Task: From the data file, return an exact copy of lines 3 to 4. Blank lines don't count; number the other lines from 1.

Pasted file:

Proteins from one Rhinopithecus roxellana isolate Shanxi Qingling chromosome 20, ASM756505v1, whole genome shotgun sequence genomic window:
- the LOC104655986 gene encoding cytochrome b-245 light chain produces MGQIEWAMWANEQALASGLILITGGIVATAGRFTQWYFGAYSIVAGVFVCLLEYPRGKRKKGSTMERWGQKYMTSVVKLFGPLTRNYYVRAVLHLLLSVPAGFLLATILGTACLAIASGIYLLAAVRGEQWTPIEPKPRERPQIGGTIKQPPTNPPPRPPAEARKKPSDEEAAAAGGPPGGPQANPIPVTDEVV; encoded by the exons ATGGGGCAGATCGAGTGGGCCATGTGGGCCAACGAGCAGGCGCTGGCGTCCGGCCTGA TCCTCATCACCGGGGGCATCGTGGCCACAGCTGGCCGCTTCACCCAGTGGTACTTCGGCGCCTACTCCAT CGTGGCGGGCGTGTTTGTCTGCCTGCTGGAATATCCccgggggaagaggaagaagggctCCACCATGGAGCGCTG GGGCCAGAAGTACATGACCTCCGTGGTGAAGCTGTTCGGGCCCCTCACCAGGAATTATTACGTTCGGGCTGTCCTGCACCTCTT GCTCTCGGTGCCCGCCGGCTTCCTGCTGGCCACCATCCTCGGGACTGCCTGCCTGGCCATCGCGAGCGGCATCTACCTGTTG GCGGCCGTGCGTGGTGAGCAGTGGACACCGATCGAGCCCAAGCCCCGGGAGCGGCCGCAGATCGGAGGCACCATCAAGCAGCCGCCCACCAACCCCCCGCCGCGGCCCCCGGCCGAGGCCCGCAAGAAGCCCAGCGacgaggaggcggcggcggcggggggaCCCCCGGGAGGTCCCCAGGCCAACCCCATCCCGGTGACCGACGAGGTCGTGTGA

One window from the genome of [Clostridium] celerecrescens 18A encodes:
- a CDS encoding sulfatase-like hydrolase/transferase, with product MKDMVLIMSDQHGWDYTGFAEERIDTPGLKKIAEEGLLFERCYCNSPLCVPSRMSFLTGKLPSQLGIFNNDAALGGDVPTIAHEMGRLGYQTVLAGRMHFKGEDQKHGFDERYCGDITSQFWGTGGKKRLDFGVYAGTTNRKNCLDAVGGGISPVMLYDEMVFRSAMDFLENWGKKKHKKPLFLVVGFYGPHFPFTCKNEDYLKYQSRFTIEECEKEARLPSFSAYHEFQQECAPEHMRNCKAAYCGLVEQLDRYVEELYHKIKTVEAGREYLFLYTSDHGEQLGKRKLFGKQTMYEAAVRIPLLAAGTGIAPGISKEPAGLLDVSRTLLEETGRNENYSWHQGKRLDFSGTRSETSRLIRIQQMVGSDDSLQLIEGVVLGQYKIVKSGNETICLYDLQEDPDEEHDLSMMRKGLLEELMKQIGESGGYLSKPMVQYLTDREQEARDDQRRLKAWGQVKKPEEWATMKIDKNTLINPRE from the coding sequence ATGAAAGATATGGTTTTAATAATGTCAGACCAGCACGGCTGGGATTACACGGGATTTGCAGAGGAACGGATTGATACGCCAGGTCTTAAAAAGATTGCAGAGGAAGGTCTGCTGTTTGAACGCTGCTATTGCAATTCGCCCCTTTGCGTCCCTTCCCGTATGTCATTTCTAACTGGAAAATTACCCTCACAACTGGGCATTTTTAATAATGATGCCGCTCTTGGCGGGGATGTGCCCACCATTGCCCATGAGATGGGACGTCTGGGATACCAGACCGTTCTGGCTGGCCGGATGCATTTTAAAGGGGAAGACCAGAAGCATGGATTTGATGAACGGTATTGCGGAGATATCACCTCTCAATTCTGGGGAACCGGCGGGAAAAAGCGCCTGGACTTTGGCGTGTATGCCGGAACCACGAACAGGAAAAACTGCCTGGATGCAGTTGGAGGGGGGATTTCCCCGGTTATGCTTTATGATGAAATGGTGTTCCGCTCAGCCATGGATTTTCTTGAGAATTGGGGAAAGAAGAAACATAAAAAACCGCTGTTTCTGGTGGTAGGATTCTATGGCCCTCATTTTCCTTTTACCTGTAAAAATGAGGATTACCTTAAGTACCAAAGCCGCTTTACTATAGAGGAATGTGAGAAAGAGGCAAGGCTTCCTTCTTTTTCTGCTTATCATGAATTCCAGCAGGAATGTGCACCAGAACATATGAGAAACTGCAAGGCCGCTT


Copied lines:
One window from the genome of [Clostridium] celerecrescens 18A encodes:
- a CDS encoding sulfatase-like hydrolase/transferase, with product MKDMVLIMSDQHGWDYTGFAEERIDTPGLKKIAEEGLLFERCYCNSPLCVPSRMSFLTGKLPSQLGIFNNDAALGGDVPTIAHEMGRLGYQTVLAGRMHFKGEDQKHGFDERYCGDITSQFWGTGGKKRLDFGVYAGTTNRKNCLDAVGGGISPVMLYDEMVFRSAMDFLENWGKKKHKKPLFLVVGFYGPHFPFTCKNEDYLKYQSRFTIEECEKEARLPSFSAYHEFQQECAPEHMRNCKAAYCGLVEQLDRYVEELYHKIKTVEAGREYLFLYTSDHGEQLGKRKLFGKQTMYEAAVRIPLLAAGTGIAPGISKEPAGLLDVSRTLLEETGRNENYSWHQGKRLDFSGTRSETSRLIRIQQMVGSDDSLQLIEGVVLGQYKIVKSGNETICLYDLQEDPDEEHDLSMMRKGLLEELMKQIGESGGYLSKPMVQYLTDREQEARDDQRRLKAWGQVKKPEEWATMKIDKNTLINPRE from the coding sequence ATGAAAGATATGGTTTTAATAATGTCAGACCAGCACGGCTGGGATTACACGGGATTTGCAGAGGAACGGATTGATACGCCAGGTCTTAAAAAGATTGCAGAGGAAGGTCTGCTGTTTGAACGCTGCTATTGCAATTCGCCCCTTTGCGTCCCTTCCCGTATGTCATTTCTAACTGGAAAATTACCCTCACAACTGGGCATTTTTAATAATGATGCCGCTCTTGGCGGGGATGTGCCCACCATTGCCCATGAGATGGGACGTCTGGGATACCAGACCGTTCTGGCTGGCCGGATGCATTTTAAAGGGGAAGACCAGAAGCATGGATTTGATGAACGGTATTGCGGAGATATCACCTCTCAATTCTGGGGAACCGGCGGGAAAAAGCGCCTGGACTTTGGCGTGTATGCCGGAACCACGAACAGGAAAAACTGCCTGGATGCAGTTGGAGGGGGGATTTCCCCGGTTATGCTTTATGATGAAATGGTGTTCCGCTCAGCCATGGATTTTCTTGAGAATTGGGGAAAGAAGAAACATAAAAAACCGCTGTTTCTGGTGGTAGGATTCTATGGCCCTCATTTTCCTTTTACCTGTAAAAATGAGGATTACCTTAAGTACCAAAGCCGCTTTACTATAGAGGAATGTGAGAAAGAGGCAAGGCTTCCTTCTTTTTCTGCTTATCATGAATTCCAGCAGGAATGTGCACCAGAACATATGAGAAACTGCAAGGCCGCTT